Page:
Oct 20 (Reuters) – The dollar eased on Thursday but recovered from its lows after risk-on flows following British Prime Minister Liz Truss’s resignation reversed as stocks retreated and Treasury yields rose.
Markets projected 2023 peak Fed rate is up at 5% versus 3.18% for the ECB and 0.20% for the BoJ. The BoE’s priced to hike rates by 300bp by mid-2023, with a ceiling near 5.17%.
US initial jobless claims fell to three-week lows, though continued claims rose. Philly Fed came in below forecast, but less negative than September’s.
Existing homes sales were about as forecast, though the downtrend in sales and prices shows the toll 30-year mortgage rates near 7% is taking. With that, Federal Reserve Bank of Philadelphia President Patrick Harker later reaffirmed rates need to be well above 4% by year-end.
EUR/USD was up 0.2%, well off early highs.
USD/JPY, the second-largest component of the dollar index, was marginally positive after a swift rise in Treasury yields brought prices back up toward Thursday’s 32-year peak at 150.09 on EBS.
The earlier initial fleeting 150.09-149.63 drop will lead to more suspicions of stealthy Japanese intervention after recent warnings.
The BoJ remains unwilling to raise its -0.1% policy rate and is also being forced to do more QE to keep 10-year yields below its the 25bp yield curve cap, making MoF intervention to slow the yen’s fall futile.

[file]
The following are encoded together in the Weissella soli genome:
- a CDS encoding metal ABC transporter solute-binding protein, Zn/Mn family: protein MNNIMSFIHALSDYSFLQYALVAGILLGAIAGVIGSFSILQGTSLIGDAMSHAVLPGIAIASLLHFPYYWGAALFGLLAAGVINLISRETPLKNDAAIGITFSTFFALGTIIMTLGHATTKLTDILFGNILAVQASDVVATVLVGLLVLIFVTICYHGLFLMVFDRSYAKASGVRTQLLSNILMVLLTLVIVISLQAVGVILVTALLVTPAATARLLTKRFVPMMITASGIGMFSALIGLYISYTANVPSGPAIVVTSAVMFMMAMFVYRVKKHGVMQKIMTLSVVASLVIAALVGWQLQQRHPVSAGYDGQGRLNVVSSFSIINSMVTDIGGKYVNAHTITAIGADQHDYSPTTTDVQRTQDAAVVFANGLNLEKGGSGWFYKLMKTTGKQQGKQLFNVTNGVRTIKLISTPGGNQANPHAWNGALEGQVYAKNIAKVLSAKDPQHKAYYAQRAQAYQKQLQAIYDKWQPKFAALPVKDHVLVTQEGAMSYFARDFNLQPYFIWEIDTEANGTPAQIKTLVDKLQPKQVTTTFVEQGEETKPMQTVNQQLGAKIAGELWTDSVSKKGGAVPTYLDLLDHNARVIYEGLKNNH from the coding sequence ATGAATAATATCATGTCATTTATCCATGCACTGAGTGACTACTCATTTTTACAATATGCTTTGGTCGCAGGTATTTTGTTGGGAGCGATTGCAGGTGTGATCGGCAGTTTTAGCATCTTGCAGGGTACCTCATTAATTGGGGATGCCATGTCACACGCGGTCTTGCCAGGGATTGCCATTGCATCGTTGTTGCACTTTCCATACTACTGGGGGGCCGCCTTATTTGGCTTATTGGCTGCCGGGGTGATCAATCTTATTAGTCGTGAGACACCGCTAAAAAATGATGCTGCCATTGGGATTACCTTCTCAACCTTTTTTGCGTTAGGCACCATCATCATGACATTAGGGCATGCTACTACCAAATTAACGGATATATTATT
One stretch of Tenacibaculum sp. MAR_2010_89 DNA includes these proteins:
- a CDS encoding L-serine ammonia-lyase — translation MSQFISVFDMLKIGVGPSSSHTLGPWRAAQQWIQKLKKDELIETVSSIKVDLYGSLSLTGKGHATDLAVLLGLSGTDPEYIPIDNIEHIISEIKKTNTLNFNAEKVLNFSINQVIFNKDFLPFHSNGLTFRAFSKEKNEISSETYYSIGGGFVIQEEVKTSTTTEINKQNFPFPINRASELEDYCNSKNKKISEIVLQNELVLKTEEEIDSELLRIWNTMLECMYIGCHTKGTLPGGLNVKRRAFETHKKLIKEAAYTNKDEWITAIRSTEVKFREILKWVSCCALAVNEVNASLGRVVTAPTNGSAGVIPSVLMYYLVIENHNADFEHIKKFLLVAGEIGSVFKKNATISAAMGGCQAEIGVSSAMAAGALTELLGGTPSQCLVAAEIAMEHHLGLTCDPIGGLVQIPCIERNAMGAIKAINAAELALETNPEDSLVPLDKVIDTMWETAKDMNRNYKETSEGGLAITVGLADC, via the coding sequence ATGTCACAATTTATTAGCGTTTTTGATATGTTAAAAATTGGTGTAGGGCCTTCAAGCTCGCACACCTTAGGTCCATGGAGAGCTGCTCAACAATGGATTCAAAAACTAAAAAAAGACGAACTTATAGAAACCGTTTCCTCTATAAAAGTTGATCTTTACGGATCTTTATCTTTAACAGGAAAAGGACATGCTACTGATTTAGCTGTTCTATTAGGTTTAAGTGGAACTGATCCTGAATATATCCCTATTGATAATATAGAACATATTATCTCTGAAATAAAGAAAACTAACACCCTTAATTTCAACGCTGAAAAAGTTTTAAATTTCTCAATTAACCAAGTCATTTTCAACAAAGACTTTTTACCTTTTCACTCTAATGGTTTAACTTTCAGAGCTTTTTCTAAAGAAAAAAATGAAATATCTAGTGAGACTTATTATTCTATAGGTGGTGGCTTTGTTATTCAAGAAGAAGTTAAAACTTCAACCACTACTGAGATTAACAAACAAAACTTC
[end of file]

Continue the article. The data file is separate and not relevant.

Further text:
Japanese CPI Friday may be glossed over again.
Sterling rose 0.12%, shedding most of the gains from 1.1172 to 1.1338 that followed Bank of England Deputy Governor Ben Broadbent’s warning that BoE rate hikes currently priced in could present be a “pretty material” hit to the economy, assuming the reversion to tighter fiscal policy plays out.
That lowered Nov. 3 BoE meeting rate hike pricing to 75bp from recent highs near 100bp, supporting risk-taking and the pound. Truss’s resignation prompted sterling’s rise to 1.1338 high, but that was the third consecutive lower daily peak, suggesting a sell-the-news bias toward less worrisome UK fiscal and political matters.
(Editing by Burton Frierson; Randolph Donney is a Reuters market analyst. The views expressed are his own.)
This article originally appeared on reuters.com